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    michelangelo's Avatar
    Member Since
    Apr 24, 2008
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    West of Paris
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    MacBookPro, iMac, OS 10.12.6, iPhone 5c iOS 10.3.2, iPad mini, iOS 9.3.5
    Replacing an Airport Extreme router creating a guest network by a new router
    Hello. My ISP will soon increase the allowable data rate in my home, from 2 Mb/s to about 10 to 20 Mb/s, via ADSL. To benefit from that, and among other reasons to get TV via a new Apple TV on the ground floor, I have restructured my home cabling and moved the ADSL modem from the attic, where it was, to the basement, where the ADSL copper pair entry point is located. I used an Airport Extreme wifi router in the attic, at the LAN port of my ADSL modem-router, configured as a second router (double NATting) to create a normal network and a guest network and provide wifi signal for all to the attic. Together with the modem-router, I moved it, unchanged, to the basement. I then set a couple of CPL in the basement and the attic to carry ethernet signal and installed on the attic my Time Capsule, configured as a bridge to deliver by Wifi to all in the attic the main network and the guest network.

    I know double Natting (two routers one behind the other) is a "NO-NO" for some, with no obvious reasons. I could have avoided it by configuring my modem-router (which I own and is off-limit to my ISP) as a bridge. I did not do it. I wanted easy access from my iPad to the modem-route's ADSL stats and use the modem-router's firewall to stealth all incoming ports, which I believe would not have been feasible if my modem was in bridge mode.

    As it is, this works fine with my 2 Mb/s data rate, including the CPL couple which passes over 300 Mb/s if required.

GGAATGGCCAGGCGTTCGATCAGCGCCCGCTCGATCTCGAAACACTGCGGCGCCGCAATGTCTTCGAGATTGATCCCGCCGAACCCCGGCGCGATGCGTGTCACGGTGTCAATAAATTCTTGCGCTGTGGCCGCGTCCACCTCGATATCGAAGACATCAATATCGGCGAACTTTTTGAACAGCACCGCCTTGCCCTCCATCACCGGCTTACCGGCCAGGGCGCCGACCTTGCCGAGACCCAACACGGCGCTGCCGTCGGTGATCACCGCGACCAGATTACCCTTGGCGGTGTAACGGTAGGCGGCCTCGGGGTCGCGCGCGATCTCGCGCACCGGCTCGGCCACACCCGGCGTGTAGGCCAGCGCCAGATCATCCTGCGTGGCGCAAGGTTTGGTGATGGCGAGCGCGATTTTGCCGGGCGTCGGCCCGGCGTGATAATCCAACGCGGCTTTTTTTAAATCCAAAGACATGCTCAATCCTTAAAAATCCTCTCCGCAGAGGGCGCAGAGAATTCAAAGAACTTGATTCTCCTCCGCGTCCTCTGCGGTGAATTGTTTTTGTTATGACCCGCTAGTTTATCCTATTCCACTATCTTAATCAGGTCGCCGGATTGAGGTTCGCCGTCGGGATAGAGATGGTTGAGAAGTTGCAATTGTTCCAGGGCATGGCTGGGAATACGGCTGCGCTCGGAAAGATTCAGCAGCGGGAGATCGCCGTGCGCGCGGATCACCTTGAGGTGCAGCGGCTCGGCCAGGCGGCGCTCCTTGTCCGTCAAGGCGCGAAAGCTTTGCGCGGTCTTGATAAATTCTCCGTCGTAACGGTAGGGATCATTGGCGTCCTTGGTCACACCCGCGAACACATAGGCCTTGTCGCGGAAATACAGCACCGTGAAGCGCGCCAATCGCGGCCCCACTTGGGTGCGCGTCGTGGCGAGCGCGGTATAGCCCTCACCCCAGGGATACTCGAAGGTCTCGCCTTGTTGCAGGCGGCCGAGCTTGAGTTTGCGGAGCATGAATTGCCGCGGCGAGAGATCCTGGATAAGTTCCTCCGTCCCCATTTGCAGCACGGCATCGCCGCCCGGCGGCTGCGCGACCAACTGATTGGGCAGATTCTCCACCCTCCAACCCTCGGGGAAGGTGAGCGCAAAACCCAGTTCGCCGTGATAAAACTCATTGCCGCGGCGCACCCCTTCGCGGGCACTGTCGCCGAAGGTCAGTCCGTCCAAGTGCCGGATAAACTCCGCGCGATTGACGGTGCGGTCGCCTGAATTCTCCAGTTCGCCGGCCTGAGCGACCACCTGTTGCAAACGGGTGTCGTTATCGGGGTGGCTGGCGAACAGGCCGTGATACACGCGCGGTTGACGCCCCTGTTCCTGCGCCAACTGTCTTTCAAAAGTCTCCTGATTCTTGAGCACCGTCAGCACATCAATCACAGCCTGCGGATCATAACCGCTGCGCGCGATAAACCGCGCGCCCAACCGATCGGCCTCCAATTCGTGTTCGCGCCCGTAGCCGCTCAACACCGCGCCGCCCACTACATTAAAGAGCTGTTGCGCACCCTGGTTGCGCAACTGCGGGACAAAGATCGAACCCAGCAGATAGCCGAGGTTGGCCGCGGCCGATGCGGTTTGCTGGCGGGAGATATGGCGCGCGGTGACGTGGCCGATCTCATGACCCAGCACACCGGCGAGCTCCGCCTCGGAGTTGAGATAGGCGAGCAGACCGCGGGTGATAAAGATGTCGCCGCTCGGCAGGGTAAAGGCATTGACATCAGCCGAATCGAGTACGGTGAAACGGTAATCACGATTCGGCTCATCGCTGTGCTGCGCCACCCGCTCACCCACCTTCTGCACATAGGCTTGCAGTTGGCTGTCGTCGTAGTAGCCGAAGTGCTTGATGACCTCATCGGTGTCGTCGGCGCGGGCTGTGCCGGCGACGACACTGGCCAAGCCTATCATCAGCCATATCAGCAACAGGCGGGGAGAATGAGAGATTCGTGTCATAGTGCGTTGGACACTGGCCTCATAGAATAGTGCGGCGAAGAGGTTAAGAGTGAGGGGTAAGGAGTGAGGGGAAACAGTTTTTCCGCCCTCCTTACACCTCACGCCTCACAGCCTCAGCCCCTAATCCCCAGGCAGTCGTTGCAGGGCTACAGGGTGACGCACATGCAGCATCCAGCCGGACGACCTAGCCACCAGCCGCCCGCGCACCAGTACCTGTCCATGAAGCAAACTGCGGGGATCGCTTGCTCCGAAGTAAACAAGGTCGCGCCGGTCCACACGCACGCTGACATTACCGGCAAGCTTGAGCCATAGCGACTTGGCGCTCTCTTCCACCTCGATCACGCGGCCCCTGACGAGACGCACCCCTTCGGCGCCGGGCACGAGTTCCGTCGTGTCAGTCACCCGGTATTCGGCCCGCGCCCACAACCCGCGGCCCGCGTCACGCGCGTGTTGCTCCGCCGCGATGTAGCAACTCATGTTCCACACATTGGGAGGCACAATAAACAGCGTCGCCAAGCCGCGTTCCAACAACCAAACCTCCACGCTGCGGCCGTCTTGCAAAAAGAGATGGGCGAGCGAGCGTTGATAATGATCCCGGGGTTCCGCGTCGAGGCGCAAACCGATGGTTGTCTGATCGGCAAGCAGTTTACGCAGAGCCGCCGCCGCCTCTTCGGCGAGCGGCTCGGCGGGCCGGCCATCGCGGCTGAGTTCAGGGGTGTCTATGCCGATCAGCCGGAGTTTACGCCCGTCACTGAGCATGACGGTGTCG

Indeed, the TV can benefit from a 15 Mb/s data rate. At 2 Mb/s, it is not worth any effort. At 15 mb/s, a better coverage of my ground floor could be of use. Also, the Airport Extreme wifi signal, coming from the basement, is unusable anywhere in the house and the wifi signal on the ground floor, where the TV is located, is weak. To do that, I would like to install another CPL at the ground floor to receive ethernet signal from the basement CPL, move this Airport Extreme from the basement to the ground floor, where the TV is located and configure it as a bridge wifi access point. A new Apple TV feeding the TV set would be connected to it by ethernet or short range wifi.

    This would leave me one router short, so I believe I need one additional router, able to deliver a guest network, without any need for wifi capability.

    Once I have done that, I would add to it a third separate network, comparable to the Airport Extreme guest network (internet access, and no more) for Internet of Things (IoT) devices.

    I believe this network separation can be done by VLAN tagging on routers having such capabilities, such as the Airport Extreme. The main network would remain untagged, while both the guest network and the IoT network would be tagged and carefully stripped of any permission to share resources of the main network.

    I do not do Linux and do not use terminal commands. I do not do Windows either and do not have at home any old or new Windows box. Any router I use would need to be sold as a device, configurable through its web interface.

    After much exploration on the internet, I came out with two options:

    1 - Buy a Ubiquity EdgeRouter X with no training (https://www.amazon.fr/Ubiquiti-Netwo...61APMR7YPKJ9XT) and attempt to configure it the way I want (a $50 solution); or

    2 - Enter the pfSense router tribe and buy the Netgate SG-1000 microFirewall with a EU plug from Netgate (https://store.netgate.com/SG-1000.aspx) with 1 year of pfSense router training (a $150 solution).

    I am not sure I am actually capable to do that and, for that reason, favor the training provided by the pfSense tribe.

    Does that make sense ?

    Any suggestions (even wild) ?

    Alternatives ?

    TIA.
    Last edited by michelangelo; 07-17-2017 at 08:14 AM. Reason: added info on CPL
    -- Michelangelo
    https://www.abeille-cyclotourisme.fr/
    MacBookPro, iMac, iPhone 5c, iPad mini, AirPort Time Capsule (1st Generation), AirPort extreme (3rd generation), Apple TV (1st generation)

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